After my first trip to my chosen tench venue I couldn’t wait to get back. The previous week had seen a few tench being caught including some nice ‘doubles’ To cut a long story short the fishing was dire. No bites, no fish spotted in my swim, but I did learn a lot. In my two days there I only heard of 3 fish being caught on the lake, a couple of small ones, plus a massive 11b 12oz fish that that I had the pleasure of photographing for my mate Adam. Well done fella, what a fish!
I was due to return to try to catch a similar fish myself, but injury meant the 2 weeks I’d booked off work turned into a days tench fishing. I managed a comedy fall and cracked a rib meaning it was too painful to function properly. I tried, but even spodding was painful, never mind pushing my barrow to the swim. Even sitting was painful, plus the pain killers I’d been prescribed meant I wasn’t supposed to drive. On the plus side I talked to plenty of anglers and learnt a whole lot more about the place. With my annual leave wasted, it’s fair to say this years tench campaign has been a failure. Still, I caught a couple, saw the fish of a lifetime, and met some cracking blokes. Maybe next year I’ll be lucky.
I was due to fish on June the 16th with my mate Martin, but it was cancelled as he had a few meetings to attend. We did manage an evening out a few days later in search of some big rudd. We fished a Fenland drain using our tried and tested floating bread tactics. I was a bit surprised at the lack of smaller fish compared to previous years. Maybe the cormorant that I’d seen on my last trip had taken it’s toll on the smaller rudd population.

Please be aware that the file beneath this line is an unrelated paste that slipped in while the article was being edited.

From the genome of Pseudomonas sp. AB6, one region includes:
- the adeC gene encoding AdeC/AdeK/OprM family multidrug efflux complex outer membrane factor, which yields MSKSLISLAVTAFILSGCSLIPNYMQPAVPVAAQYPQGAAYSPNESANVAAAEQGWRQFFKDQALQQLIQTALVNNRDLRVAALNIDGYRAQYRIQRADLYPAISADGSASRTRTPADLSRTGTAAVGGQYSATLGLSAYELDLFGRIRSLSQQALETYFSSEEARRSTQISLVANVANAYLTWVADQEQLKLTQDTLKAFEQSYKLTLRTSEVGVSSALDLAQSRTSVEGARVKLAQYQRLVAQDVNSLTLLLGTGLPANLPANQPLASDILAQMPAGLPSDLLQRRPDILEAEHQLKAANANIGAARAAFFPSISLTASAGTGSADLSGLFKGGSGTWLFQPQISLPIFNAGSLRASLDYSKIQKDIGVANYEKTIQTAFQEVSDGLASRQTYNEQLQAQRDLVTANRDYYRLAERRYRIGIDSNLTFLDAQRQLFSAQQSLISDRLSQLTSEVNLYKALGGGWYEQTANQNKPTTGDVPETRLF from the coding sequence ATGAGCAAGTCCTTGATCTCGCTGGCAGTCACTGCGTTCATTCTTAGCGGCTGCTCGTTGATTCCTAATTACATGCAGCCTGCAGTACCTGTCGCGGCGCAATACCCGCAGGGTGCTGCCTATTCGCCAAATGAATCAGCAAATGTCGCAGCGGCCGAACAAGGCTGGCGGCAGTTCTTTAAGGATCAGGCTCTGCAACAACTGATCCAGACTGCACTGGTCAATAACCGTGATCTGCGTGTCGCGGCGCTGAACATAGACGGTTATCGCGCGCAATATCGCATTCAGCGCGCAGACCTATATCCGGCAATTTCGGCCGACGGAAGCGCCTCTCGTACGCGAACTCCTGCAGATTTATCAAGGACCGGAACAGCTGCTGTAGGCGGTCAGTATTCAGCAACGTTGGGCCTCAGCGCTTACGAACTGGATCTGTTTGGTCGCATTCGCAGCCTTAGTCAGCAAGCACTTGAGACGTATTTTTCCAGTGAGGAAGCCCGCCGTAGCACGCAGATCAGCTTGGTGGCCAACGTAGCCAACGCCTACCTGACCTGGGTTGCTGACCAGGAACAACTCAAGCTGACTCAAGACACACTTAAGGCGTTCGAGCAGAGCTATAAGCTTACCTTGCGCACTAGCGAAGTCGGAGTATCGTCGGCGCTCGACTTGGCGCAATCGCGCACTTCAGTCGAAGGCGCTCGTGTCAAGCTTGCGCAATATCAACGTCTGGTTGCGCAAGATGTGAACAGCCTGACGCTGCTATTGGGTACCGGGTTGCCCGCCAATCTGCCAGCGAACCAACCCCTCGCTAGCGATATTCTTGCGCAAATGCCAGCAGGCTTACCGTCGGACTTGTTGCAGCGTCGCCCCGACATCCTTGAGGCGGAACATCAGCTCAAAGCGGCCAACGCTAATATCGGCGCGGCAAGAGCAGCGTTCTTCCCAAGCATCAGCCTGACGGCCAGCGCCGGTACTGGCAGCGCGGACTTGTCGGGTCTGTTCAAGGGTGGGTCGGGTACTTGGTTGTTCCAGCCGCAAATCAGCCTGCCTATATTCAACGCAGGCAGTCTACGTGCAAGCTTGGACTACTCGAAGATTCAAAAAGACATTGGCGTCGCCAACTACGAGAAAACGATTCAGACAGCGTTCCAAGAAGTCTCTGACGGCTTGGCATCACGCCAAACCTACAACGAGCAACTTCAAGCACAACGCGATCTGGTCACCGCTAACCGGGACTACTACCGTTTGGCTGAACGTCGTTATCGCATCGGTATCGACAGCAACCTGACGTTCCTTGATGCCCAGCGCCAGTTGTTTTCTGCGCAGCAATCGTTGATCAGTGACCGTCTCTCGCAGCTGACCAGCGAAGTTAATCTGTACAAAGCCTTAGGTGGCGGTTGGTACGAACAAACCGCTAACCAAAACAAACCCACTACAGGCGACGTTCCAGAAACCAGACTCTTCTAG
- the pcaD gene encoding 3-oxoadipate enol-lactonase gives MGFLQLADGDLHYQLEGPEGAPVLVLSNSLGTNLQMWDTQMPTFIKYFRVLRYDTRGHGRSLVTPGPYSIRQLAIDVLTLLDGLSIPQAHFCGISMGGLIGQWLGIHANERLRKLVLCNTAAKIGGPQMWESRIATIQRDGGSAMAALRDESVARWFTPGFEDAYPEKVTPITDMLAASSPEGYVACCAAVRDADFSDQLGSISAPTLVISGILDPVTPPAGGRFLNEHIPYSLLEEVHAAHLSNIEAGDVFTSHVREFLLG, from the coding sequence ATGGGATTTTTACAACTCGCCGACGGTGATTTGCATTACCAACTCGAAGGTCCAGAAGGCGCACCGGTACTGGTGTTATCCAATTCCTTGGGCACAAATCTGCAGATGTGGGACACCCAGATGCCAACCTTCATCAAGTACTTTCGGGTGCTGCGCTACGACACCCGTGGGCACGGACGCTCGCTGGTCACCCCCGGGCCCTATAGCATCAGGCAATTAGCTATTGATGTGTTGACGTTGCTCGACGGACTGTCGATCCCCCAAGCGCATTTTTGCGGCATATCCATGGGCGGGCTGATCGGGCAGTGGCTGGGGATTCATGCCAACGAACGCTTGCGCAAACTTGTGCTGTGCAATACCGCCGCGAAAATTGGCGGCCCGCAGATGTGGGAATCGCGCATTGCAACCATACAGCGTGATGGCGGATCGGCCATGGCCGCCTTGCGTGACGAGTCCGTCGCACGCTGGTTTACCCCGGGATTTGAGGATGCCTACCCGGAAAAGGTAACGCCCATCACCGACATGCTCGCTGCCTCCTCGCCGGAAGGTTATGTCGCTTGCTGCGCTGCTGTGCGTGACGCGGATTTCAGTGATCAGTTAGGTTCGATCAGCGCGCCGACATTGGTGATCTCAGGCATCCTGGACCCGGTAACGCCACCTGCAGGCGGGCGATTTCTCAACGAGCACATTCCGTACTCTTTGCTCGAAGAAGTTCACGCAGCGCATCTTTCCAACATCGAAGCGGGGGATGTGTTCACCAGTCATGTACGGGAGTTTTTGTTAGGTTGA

After only a few minutes I saw a big fish rise for an insect or something. I catapulted a couple of crusts towards the ripples to see if it was prepared to feed. Both crusts were slurped down, so the next offering had my size 12 hook in it. A few seconds later my bread was taken in a more delicate fashion, but the float diving under signalled it was time to strike. The hook hit home and all hell broke loose as a big rudd dived for every lilly pad in the drain. luckily my 4lb line was up to the job and I could see a large, deep golden fish mid drain and seemingly beaten. At this point I thought I was attached to a 3lb fish because it looked so big and deep. The fish dived again for the near bank lilies and after a few scary moments I finally managed to net her.
In my net was one of natures wonders, what vivid gold and red colours it had. I could now see it wasn’t close to 3lbs, The front half of the fish was so deep, but from there it quickly tapered back to ‘normality’ The scales did give a pleasing 2lb 8oz though, but weight wasn’t important with such a beautiful fish. I’m just glad I never lost it because I’d had been convinced I’d lost a ‘3’+ giving me one of those tales about ‘The one that got away’!
I caught a couple more rudd in the 12oz to 1lb mark towards dusk, but it was a frustrating evening as the odd very big rudd swirled at flies, but wouldn’t take my bread. Maybe they’d been caught on bread already and they’d ‘wised up’
I might go back in a few weeks time because as I type, a lot of anglers seem to have ‘rudd fever’ And while I can’t fault them at all, I prefer to compete with the fish, not with numbers of other anglers too.